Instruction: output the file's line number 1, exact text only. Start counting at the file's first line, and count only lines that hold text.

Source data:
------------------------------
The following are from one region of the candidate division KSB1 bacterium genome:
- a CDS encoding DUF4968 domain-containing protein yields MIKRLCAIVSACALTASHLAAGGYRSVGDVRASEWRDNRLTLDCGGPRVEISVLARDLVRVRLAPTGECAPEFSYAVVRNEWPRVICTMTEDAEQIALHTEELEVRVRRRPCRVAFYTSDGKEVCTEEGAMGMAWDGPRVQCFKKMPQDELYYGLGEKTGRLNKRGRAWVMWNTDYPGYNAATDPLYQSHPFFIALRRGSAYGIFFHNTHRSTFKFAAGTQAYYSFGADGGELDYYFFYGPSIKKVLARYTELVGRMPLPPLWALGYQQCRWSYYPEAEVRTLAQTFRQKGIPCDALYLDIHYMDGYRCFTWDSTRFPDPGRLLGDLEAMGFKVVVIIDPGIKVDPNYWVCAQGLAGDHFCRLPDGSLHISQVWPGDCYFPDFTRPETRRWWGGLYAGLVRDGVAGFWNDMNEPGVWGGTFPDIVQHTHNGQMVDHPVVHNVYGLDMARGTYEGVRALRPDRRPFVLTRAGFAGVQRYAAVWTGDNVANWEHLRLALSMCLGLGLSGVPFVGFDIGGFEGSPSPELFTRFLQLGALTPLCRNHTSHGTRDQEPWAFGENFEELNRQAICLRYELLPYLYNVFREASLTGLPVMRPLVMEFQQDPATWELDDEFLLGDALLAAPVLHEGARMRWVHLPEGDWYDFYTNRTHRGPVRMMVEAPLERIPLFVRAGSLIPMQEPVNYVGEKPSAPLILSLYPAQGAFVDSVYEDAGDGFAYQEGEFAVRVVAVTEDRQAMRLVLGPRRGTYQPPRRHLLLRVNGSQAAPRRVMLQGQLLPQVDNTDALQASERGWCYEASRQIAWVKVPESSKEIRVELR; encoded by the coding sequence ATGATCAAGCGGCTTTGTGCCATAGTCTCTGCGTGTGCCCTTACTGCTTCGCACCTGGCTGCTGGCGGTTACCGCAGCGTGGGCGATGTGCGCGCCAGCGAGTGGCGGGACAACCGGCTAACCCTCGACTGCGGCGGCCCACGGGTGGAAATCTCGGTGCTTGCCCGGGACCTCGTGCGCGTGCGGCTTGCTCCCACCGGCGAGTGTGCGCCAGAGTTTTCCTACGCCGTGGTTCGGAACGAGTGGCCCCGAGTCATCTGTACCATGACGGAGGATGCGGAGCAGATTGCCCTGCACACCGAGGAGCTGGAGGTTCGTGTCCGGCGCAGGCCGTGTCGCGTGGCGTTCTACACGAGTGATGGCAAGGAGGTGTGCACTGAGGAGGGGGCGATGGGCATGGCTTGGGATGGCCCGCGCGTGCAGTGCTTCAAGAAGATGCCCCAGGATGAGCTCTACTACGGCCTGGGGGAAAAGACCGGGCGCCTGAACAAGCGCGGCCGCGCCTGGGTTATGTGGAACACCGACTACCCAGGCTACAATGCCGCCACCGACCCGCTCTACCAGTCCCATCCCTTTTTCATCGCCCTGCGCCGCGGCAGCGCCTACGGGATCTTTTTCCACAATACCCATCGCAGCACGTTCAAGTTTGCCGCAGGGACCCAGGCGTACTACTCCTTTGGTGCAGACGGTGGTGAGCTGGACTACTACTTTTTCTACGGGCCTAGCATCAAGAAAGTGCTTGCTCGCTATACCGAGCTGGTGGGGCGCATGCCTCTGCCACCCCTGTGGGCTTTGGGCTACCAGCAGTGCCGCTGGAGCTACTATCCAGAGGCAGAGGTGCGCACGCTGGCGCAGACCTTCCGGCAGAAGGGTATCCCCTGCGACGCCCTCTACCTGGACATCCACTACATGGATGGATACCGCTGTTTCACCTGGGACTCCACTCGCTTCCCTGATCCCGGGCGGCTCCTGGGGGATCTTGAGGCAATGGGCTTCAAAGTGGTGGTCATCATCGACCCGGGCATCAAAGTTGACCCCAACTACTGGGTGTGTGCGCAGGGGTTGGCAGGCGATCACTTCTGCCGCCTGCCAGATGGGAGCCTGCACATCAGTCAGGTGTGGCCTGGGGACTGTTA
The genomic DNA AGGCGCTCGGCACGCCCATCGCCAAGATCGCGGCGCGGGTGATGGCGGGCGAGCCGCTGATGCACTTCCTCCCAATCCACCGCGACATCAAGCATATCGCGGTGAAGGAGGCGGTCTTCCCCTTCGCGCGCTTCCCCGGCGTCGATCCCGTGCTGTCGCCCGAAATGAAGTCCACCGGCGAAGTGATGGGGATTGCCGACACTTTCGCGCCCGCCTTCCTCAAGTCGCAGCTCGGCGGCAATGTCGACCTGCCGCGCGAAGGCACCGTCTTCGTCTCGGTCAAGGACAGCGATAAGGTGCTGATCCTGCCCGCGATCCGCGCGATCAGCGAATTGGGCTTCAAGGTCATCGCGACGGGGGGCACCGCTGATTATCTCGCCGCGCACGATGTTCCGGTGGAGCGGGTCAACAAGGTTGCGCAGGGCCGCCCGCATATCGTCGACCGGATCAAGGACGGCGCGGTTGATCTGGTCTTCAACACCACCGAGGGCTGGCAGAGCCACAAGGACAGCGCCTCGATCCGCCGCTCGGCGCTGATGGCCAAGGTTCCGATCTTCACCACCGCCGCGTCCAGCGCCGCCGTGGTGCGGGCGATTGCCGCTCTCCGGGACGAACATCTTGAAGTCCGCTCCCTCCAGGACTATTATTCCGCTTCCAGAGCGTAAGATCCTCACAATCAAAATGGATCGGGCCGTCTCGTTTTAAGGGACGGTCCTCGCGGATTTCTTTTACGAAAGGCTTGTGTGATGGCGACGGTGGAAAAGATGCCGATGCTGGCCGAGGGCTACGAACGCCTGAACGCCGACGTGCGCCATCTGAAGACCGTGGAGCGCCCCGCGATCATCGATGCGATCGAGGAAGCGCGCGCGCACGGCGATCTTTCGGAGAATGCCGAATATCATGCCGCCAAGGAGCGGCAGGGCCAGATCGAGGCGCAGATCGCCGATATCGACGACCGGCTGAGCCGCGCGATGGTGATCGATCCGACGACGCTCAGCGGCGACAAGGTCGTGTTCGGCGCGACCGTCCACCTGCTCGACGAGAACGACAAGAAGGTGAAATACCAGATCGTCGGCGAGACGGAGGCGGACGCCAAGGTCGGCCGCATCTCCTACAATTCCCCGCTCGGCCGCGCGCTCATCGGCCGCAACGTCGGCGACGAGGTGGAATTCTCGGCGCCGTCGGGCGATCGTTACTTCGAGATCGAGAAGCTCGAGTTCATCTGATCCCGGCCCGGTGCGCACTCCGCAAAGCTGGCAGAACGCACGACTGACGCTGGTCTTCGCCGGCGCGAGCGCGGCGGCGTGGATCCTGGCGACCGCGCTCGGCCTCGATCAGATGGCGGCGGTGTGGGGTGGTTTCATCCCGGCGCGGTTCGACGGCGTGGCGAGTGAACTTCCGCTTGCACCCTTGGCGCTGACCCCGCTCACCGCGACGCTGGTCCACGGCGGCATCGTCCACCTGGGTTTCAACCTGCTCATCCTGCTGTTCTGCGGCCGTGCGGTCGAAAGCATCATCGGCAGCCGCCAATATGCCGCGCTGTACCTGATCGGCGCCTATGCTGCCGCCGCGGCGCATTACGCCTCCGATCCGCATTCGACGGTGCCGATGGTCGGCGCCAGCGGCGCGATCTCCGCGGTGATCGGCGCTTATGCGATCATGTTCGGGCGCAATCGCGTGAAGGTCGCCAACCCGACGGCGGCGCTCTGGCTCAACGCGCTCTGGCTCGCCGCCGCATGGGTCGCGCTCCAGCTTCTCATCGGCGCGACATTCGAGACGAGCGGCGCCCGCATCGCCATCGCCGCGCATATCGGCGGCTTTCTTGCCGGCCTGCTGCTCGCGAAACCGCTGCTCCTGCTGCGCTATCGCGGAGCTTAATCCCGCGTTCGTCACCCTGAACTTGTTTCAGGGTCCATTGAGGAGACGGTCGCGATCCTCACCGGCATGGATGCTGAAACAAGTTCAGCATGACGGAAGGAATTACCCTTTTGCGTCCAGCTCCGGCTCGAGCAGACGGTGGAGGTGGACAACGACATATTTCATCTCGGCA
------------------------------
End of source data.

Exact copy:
The following are from one region of the candidate division KSB1 bacterium genome: